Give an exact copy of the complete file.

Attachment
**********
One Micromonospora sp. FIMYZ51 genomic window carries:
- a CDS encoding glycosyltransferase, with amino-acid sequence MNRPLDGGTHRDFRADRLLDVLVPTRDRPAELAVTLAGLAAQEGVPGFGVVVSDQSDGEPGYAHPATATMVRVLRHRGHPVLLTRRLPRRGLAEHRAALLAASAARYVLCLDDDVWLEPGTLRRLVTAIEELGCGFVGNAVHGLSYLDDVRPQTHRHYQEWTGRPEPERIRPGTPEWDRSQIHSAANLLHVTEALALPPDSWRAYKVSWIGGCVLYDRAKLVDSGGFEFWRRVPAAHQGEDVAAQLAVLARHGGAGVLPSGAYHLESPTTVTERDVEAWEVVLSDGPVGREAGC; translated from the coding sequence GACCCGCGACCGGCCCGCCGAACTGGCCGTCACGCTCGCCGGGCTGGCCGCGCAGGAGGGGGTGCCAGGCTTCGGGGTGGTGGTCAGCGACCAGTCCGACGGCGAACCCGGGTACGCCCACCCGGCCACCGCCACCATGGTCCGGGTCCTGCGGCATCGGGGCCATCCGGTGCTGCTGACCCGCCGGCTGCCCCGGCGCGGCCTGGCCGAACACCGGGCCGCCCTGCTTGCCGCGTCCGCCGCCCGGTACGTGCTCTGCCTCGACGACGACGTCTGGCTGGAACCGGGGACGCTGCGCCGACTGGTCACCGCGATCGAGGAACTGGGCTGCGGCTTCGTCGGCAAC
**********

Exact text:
One Micromonospora sp. FIMYZ51 genomic window carries:
- a CDS encoding glycosyltransferase, with amino-acid sequence MNRPLDGGTHRDFRADRLLDVLVPTRDRPAELAVTLAGLAAQEGVPGFGVVVSDQSDGEPGYAHPATATMVRVLRHRGHPVLLTRRLPRRGLAEHRAALLAASAARYVLCLDDDVWLEPGTLRRLVTAIEELGCGFVGNAVHGLSYLDDVRPQTHRHYQEWTGRPEPERIRPGTPEWDRSQIHSAANLLHVTEALALPPDSWRAYKVSWIGGCVLYDRAKLVDSGGFEFWRRVPAAHQGEDVAAQLAVLARHGGAGVLPSGAYHLESPTTVTERDVEAWEVVLSDGPVGREAGC; translated from the coding sequence GACCCGCGACCGGCCCGCCGAACTGGCCGTCACGCTCGCCGGGCTGGCCGCGCAGGAGGGGGTGCCAGGCTTCGGGGTGGTGGTCAGCGACCAGTCCGACGGCGAACCCGGGTACGCCCACCCGGCCACCGCCACCATGGTCCGGGTCCTGCGGCATCGGGGCCATCCGGTGCTGCTGACCCGCCGGCTGCCCCGGCGCGGCCTGGCCGAACACCGGGCCGCCCTGCTTGCCGCGTCCGCCGCCCGGTACGTGCTCTGCCTCGACGACGACGTCTGGCTGGAACCGGGGACGCTGCGCCGACTGGTCACCGCGATCGAGGAACTGGGCTGCGGCTTCGTCGGCAAC